Growing up in a “fundamentalist Christian household”, the now 43-year-old Indigenous woman didn’t come out till she was 21, after having a baby at age 19 and then separating from her husband who she wed when she was 18 years old.
“There’s a lot of religion and faith within Aboriginal people and in particular my family,” Narelda told HuffPost Australia. “My dad was a reverend of the Uniting Church and he’s also a Whadjuk Nyoongar man.
“I guess a difficult thing a lot of Aboriginal people face when they come out is religion. That’s what makes it hard. It wasn’t so much the cultural aspect of being Aboriginal or coming out, it was more the religious element. That’s what for me was the hardest part.”
In 1998 Narelda attended her first Mardi Gras. She had only recently come out to her family after mustering up the courage thanks to her friends. The journalist said she had “buried” her sexuality “so deeply in the closet” up until that point.
“Imagine growing up in a fundamentalist Christian household and you were told that being homosexual was a sin and gays were going to hell and that AIDS had been brought as a punishment from god,” she explained. “We grew up thinking those things and as Christians we need to work to save the sinners.
“You live in fear. That’s what happened to me. I lived in fear, I buried my sexuality so deeply into the closet but it was something that you can’t hide forever.”
Narelda said it wasn’t till she started a new job that she became open to embracing her sexuality.
“I realised through some really close friends that I’m not going to hell because I’m a lesbian, because I’m attracted to women,” she revealed.
“It’s a really difficult thing to overcome when you’re brought up believing that because it’s not just something that you’re told, it’s a belief. That’s what I faced when I came out. I’m glad I had those realisations and I’m glad I had those friends that helped me because they helped me see the light.”
The TV presenter realises not everyone has the network to support them when coming out.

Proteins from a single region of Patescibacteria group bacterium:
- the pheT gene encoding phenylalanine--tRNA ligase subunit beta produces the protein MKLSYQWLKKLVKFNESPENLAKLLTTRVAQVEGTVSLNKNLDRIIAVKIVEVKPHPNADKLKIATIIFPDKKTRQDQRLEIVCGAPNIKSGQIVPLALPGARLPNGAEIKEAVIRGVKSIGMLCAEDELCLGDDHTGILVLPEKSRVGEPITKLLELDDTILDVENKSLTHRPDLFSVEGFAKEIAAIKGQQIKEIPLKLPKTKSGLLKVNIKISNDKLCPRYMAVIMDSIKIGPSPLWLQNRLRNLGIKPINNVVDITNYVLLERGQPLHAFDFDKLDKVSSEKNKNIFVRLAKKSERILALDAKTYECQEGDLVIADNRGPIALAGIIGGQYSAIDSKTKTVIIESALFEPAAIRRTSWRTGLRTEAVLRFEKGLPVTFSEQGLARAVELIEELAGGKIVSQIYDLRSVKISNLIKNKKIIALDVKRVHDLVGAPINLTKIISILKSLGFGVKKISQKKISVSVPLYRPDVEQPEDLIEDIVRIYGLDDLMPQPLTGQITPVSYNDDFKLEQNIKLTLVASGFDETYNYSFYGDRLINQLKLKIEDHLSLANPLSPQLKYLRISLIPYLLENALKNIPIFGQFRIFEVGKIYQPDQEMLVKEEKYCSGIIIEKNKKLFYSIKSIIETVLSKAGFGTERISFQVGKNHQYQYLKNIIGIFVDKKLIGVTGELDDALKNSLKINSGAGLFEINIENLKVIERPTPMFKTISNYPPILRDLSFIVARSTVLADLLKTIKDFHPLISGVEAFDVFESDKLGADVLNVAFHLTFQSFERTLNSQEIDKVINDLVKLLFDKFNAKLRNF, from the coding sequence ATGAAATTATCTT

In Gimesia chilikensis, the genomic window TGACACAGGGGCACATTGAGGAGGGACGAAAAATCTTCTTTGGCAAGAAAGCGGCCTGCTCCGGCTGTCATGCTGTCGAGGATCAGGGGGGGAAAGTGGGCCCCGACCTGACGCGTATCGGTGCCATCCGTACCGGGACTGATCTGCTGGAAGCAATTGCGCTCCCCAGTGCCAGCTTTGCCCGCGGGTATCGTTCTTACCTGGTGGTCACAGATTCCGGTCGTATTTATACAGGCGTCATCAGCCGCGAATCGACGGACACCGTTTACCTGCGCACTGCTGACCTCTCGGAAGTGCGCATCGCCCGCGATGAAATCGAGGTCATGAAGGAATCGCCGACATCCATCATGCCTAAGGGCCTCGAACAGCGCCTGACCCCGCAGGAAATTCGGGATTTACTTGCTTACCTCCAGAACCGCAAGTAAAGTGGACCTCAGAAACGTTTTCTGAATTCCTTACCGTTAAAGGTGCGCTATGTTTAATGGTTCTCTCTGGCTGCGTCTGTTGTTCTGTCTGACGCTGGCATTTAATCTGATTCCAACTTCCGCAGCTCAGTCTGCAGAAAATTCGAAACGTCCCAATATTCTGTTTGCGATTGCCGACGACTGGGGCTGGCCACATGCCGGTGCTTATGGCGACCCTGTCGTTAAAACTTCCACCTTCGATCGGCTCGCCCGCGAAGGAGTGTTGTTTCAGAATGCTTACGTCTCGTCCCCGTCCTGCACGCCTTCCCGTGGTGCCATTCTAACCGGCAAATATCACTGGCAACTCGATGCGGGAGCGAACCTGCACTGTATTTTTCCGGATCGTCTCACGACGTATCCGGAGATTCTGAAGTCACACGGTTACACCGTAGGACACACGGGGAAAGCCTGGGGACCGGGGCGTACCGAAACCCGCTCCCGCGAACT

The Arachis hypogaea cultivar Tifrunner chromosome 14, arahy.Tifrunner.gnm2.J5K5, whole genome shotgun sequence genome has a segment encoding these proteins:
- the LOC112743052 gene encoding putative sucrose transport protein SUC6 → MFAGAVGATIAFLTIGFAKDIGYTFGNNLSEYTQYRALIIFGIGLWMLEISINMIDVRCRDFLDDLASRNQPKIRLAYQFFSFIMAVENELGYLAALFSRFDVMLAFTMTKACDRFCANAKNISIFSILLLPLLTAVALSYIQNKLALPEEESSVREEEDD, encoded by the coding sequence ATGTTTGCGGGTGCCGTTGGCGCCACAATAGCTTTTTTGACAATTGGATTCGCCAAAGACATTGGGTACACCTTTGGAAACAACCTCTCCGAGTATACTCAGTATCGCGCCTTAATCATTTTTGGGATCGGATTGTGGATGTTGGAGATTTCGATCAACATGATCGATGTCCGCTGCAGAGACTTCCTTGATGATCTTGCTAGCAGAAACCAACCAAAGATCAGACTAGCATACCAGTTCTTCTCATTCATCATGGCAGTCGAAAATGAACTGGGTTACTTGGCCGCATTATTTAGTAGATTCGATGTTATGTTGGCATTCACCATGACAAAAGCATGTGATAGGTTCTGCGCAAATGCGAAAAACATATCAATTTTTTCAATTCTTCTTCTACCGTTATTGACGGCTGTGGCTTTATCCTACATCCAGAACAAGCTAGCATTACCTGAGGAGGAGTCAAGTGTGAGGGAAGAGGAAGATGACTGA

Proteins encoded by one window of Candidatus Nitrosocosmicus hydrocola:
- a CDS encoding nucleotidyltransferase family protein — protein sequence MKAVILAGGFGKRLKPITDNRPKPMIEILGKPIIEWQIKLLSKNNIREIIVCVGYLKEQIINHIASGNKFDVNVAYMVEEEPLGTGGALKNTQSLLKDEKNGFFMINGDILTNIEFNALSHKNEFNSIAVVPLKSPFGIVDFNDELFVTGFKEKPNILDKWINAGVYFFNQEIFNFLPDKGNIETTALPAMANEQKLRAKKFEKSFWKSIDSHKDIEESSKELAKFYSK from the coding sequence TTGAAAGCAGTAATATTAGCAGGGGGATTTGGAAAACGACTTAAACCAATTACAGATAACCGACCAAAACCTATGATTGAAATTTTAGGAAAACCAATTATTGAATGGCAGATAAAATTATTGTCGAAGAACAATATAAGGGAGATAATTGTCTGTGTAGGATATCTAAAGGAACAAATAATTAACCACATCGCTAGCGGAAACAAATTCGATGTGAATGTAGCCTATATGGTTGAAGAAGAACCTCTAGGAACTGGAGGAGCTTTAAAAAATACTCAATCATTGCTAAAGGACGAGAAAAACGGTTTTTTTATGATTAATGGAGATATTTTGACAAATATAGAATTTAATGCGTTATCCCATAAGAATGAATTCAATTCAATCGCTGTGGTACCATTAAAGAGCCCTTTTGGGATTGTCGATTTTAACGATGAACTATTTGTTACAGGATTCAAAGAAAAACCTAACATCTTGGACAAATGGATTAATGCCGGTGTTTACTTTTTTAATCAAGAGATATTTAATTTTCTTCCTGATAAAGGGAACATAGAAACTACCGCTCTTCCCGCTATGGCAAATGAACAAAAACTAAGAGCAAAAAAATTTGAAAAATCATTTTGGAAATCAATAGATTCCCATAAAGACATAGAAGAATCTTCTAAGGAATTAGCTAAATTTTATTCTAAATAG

“I just really feel for people who are doing it on their own and living in the shadows on their own,” she said.
Her advice to those people is to remember “there’s always help”.
“Every city in Australia, even regional places, online networks even, there’s always places you can turn to for help because you shouldn’t do it alone,” she said.
“It’s just so hard to face a family who are homophobic or who think you’re less than if you’re homosexual or transgender or if you’re any one of the LGBTIQA+. There’s always someone to talk to. You can’t do it on your own.”
This year’s theme at Sydney’s Gay and Lesbian Mardi Gras is ‘What Matters’, and what matters to Narelda is “each other and each other’s hearts”.
“A lot of our hearts are continuously being broken because of this Religious Discrimination Bill. It’s hurting our hearts,” she admitted.
“We think back to just over two years ago when our hearts were soaring because of the marriage equality vote, and now they’re wanting to wind back the clock by bringing in this Religious Discrimination Bill. It’s just so upsetting and it’s actually heartbreaking.
“So I think what matters is to be mindful of the things we still need to fight for as we come together in love.”
Narelda will be co-hosting SBS’ first live broadcast of the 2020 Sydney Gay and Lesbian Mardi Gras on Saturday alongside Joel Creasey, Courtney Act and Zoë Coombs Marr.
All of HuffPost Australia’s 2020 Mardi Gras coverage can be found here.